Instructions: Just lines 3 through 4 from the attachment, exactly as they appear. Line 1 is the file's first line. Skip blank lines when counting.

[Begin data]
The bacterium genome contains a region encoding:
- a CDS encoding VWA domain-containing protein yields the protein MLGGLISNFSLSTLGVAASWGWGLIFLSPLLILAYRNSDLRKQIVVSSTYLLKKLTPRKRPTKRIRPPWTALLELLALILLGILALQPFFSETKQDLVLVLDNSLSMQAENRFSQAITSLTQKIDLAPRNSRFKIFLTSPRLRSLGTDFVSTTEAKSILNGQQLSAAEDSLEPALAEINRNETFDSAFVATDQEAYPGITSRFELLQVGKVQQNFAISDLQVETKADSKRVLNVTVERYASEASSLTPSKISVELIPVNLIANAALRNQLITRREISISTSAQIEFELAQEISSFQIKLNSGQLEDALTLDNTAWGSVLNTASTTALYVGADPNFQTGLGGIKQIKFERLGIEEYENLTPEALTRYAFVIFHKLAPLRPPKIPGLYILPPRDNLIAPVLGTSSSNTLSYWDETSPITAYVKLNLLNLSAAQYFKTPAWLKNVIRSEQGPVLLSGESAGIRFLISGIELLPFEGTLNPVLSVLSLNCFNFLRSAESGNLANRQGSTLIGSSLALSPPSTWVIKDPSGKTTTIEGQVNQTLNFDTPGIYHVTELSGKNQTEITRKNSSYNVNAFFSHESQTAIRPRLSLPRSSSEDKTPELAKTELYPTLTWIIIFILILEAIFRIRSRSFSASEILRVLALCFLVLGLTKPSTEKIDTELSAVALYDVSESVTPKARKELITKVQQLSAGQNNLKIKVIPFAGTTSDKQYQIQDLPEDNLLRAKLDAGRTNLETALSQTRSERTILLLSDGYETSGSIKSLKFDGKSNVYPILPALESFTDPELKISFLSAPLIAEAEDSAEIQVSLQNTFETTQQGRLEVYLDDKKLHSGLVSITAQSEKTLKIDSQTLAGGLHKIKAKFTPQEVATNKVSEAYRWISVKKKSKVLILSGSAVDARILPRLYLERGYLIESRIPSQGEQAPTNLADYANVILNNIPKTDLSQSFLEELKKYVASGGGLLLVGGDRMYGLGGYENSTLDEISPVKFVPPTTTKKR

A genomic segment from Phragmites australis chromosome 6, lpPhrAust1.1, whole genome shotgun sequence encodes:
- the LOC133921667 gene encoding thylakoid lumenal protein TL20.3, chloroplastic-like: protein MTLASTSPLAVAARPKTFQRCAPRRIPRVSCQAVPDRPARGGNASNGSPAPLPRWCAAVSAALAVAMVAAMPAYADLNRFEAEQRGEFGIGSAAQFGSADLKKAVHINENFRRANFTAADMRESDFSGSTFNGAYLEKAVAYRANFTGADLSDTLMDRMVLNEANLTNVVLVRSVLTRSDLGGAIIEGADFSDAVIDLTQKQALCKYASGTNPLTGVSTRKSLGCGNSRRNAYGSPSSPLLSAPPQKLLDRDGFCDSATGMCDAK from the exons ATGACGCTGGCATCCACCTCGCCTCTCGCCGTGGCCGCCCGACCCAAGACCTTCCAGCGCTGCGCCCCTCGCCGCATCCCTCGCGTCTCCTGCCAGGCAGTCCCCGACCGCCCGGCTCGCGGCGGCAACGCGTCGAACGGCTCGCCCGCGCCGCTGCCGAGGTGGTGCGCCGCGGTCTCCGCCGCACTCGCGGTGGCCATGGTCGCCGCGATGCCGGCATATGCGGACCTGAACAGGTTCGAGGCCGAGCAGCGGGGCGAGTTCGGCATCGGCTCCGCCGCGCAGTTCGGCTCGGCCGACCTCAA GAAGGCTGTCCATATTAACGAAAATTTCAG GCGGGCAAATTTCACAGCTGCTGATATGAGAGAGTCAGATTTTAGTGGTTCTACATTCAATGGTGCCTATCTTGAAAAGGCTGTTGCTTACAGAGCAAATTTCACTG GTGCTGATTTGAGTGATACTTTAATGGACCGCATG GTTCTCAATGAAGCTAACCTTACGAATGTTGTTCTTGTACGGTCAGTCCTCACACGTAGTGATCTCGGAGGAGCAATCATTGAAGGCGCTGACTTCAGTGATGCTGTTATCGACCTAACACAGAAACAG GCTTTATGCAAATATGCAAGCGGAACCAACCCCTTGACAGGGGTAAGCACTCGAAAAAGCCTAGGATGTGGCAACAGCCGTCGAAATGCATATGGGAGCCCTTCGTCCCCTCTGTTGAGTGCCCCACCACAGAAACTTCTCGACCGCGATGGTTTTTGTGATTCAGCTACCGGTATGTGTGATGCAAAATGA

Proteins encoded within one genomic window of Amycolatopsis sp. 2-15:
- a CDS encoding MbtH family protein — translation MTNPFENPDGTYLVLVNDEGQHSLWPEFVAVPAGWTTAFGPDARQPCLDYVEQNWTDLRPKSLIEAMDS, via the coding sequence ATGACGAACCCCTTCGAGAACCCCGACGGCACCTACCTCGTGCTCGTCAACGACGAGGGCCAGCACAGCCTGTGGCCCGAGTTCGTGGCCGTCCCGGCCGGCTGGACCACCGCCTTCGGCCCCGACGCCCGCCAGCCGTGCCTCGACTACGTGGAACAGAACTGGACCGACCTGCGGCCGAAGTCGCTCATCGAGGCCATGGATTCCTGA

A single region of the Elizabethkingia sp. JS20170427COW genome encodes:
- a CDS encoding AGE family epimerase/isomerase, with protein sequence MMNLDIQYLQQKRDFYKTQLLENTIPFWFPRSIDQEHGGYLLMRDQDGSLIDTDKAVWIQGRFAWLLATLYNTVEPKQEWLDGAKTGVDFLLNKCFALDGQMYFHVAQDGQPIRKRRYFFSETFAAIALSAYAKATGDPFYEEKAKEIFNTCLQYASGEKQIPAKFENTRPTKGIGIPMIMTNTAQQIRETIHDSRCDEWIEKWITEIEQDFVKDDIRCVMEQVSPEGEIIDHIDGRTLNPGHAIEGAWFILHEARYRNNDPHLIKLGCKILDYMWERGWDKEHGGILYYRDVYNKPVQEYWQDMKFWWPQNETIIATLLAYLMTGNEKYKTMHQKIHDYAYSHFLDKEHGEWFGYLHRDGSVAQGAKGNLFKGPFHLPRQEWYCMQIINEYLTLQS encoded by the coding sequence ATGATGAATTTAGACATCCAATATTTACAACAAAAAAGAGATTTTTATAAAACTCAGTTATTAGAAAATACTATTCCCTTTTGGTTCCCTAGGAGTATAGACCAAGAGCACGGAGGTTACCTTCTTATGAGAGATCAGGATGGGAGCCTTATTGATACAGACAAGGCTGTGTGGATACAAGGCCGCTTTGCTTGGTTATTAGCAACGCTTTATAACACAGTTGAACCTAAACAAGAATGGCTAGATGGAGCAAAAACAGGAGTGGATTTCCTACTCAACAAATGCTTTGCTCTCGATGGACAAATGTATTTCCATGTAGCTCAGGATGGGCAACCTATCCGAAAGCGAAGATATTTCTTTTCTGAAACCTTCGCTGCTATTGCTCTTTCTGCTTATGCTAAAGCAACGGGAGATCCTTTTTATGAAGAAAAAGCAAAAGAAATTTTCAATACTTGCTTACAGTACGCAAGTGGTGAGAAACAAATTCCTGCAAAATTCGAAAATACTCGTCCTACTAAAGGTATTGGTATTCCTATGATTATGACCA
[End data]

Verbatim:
A genomic segment from Phragmites australis chromosome 6, lpPhrAust1.1, whole genome shotgun sequence encodes:
- the LOC133921667 gene encoding thylakoid lumenal protein TL20.3, chloroplastic-like: protein MTLASTSPLAVAARPKTFQRCAPRRIPRVSCQAVPDRPARGGNASNGSPAPLPRWCAAVSAALAVAMVAAMPAYADLNRFEAEQRGEFGIGSAAQFGSADLKKAVHINENFRRANFTAADMRESDFSGSTFNGAYLEKAVAYRANFTGADLSDTLMDRMVLNEANLTNVVLVRSVLTRSDLGGAIIEGADFSDAVIDLTQKQALCKYASGTNPLTGVSTRKSLGCGNSRRNAYGSPSSPLLSAPPQKLLDRDGFCDSATGMCDAK from the exons ATGACGCTGGCATCCACCTCGCCTCTCGCCGTGGCCGCCCGACCCAAGACCTTCCAGCGCTGCGCCCCTCGCCGCATCCCTCGCGTCTCCTGCCAGGCAGTCCCCGACCGCCCGGCTCGCGGCGGCAACGCGTCGAACGGCTCGCCCGCGCCGCTGCCGAGGTGGTGCGCCGCGGTCTCCGCCGCACTCGCGGTGGCCATGGTCGCCGCGATGCCGGCATATGCGGACCTGAACAGGTTCGAGGCCGAGCAGCGGGGCGAGTTCGGCATCGGCTCCGCCGCGCAGTTCGGCTCGGCCGACCTCAA GAAGGCTGTCCATATTAACGAAAATTTCAG GCGGGCAAATTTCACAGCTGCTGATATGAGAGAGTCAGATTTTAGTGGTTCTACATTCAATGGTGCCTATCTTGAAAAGGCTGTTGCTTACAGAGCAAATTTCACTG GTGCTGATTTGAGTGATACTTTAATGGACCGCATG GTTCTCAATGAAGCTAACCTTACGAATGTTGTTCTTGTACGGTCAGTCCTCACACGTAGTGATCTCGGAGGAGCAATCATTGAAGGCGCTGACTTCAGTGATGCTGTTATCGACCTAACACAGAAACAG GCTTTATGCAAATATGCAAGCGGAACCAACCCCTTGACAGGGGTAAGCACTCGAAAAAGCCTAGGATGTGGCAACAGCCGTCGAAATGCATATGGGAGCCCTTCGTCCCCTCTGTTGAGTGCCCCACCACAGAAACTTCTCGACCGCGATGGTTTTTGTGATTCAGCTACCGGTATGTGTGATGCAAAATGA